The other interesting composition was Carla Scaletti’s Lysogeny, named after the way viruses wreak havoc on DNA strands in cells. The work itself, for harp and tape, played by Allysa Hess, was surprisingly refined and intriguing, its strands repeated and dissected, accompanied by cascades, and knockings and pauses. — Edward Rothstein, New York Times
Score for Lysogeny (Printed using the Interactive Music System on CERL PLATO)
A video of the last section of Lysogeny with the composer playing harp:
A lysogenic virus injects its DNA into a bacterial cell where, unlike other viruses, it does not immediately replicate and lyse the cell. Instead, when the cell’s circular DNA breaks apart in preparation for replication, the viral DNA attaches to the cell’s DNA. The cell then replicates both its own and the viral DNA. In this way, the cell may acquire some characteristics of the virus. Later, the virus may re-enter the lytic phase and replicate itself inside the cell, lysing the cell and scattering new copies of itself to infect other cells. During this process, at the moment the viral DNA breaks apart from the bacteria’s DNA, it sometimes takes a piece of cellular DNA along with it before going on to infect other cells. Characteristics of a cell may, in this way, be transferred to other cells by way of the virus.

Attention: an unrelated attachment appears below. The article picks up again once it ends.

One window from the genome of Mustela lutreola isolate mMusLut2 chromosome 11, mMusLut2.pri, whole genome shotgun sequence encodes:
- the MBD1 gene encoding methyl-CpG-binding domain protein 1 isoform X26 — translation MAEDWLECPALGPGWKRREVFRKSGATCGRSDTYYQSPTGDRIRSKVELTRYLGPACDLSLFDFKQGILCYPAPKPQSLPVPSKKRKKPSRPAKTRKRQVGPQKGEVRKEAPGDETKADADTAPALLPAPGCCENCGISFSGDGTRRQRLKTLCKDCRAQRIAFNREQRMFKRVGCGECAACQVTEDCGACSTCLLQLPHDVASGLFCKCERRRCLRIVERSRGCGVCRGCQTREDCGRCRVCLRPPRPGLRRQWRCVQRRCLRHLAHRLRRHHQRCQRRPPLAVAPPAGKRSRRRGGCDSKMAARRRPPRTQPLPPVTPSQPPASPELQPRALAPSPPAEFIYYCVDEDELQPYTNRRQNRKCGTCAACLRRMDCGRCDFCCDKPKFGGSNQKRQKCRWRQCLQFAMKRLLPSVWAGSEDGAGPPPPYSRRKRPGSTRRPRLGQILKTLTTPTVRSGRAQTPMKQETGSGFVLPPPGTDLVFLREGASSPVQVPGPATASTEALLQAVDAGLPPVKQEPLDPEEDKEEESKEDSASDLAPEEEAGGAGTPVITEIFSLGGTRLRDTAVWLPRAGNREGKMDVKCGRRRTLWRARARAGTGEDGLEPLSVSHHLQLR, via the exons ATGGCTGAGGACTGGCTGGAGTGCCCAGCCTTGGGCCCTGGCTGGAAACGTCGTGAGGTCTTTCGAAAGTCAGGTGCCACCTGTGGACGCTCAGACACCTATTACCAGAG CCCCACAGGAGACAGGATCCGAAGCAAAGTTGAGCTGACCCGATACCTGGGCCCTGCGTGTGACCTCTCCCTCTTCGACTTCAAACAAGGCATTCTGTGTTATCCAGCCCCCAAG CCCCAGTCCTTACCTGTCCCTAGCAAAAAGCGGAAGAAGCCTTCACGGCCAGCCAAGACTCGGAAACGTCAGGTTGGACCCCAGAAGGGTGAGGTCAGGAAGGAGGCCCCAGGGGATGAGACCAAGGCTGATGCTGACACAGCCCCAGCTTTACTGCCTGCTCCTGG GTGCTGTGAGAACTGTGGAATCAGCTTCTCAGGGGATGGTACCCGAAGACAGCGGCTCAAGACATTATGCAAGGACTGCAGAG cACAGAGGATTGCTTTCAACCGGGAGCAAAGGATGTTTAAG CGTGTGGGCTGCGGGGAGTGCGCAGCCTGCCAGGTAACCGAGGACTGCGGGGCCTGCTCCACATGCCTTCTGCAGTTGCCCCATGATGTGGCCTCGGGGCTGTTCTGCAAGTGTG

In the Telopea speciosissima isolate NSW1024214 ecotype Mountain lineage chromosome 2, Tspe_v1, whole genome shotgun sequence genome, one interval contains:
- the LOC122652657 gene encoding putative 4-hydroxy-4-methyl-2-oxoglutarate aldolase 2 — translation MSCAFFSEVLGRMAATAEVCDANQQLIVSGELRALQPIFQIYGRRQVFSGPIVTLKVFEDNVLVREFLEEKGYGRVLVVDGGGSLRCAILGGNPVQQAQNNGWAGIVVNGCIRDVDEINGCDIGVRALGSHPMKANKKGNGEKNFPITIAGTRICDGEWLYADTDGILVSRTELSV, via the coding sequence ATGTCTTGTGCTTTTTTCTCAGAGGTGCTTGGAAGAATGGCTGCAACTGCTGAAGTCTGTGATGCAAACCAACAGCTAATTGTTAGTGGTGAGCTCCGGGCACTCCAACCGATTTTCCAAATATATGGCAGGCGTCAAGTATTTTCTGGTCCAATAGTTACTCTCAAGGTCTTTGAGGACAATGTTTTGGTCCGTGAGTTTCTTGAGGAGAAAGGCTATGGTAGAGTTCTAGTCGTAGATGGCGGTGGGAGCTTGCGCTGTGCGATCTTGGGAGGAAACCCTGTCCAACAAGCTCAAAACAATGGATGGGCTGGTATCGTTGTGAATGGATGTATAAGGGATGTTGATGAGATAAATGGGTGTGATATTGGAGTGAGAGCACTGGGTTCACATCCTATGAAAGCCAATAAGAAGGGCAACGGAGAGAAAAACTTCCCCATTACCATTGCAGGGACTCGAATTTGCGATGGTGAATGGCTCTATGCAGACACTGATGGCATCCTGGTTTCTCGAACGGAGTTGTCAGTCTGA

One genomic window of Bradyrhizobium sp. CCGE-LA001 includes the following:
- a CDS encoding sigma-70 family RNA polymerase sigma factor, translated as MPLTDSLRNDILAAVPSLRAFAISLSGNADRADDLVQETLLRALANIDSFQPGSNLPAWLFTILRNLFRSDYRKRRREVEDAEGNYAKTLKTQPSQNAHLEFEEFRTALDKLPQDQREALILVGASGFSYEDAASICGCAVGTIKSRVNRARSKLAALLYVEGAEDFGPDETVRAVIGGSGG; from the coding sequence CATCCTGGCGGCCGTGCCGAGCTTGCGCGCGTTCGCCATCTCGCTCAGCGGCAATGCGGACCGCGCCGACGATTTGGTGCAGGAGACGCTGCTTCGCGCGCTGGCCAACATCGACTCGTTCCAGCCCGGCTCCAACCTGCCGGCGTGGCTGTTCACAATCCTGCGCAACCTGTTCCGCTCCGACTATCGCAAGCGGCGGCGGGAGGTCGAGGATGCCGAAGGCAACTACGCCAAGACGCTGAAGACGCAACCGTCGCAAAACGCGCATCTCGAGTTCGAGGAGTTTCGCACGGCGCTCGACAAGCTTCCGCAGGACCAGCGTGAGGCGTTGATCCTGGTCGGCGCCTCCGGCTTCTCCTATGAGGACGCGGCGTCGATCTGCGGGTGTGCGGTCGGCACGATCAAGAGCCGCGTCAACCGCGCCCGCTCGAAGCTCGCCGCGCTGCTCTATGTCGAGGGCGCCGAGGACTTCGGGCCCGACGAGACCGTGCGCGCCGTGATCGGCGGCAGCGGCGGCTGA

It seems that we pass ideas around, from mind to mind, in a similar fashion. A new idea attaches itself to your mental DNA, changing the way you think. Later, when you pass this idea along, it’s been subtly changed — altered by your own experience and ideas. In this way, ideas spread through the population not just as isolated memes but carrying along bits and pieces of information, ideas, and experience from each mind they ‘infect’ along the way.
This piece is dedicated to my father, who taught me about lysogeny.
The piece was composed by taking the original sequence, joining its endpoints in a circle (like the bacterial DNA), picking random split points, injecting a linear sequence (the viral DNA) and during the development, ripping random-length sub-sequences out of the longer sequence and re-injecting them into new circularized patterns.
A second pass (written in FORTRAN) was then made over the score to automatically identify tuplets, short phrases, long phrases, and the highest pitch within each phrase; within each phrase, small adjustments were made to the durations and amplitudes to make the phrases more identifiable to the listener and making the computer-generated part sound more “expressive” and lively.
Realized on the University of Illinois IBM 4341 using Barry Vercoe’s MUSIC 360 and converted at the University of Illinois Speech and Hearing Sciences psychoacoustics lab. Score printed at Computer-based Education Research Lab (CERL) Sound Group using Lippold Haken’s LIME software.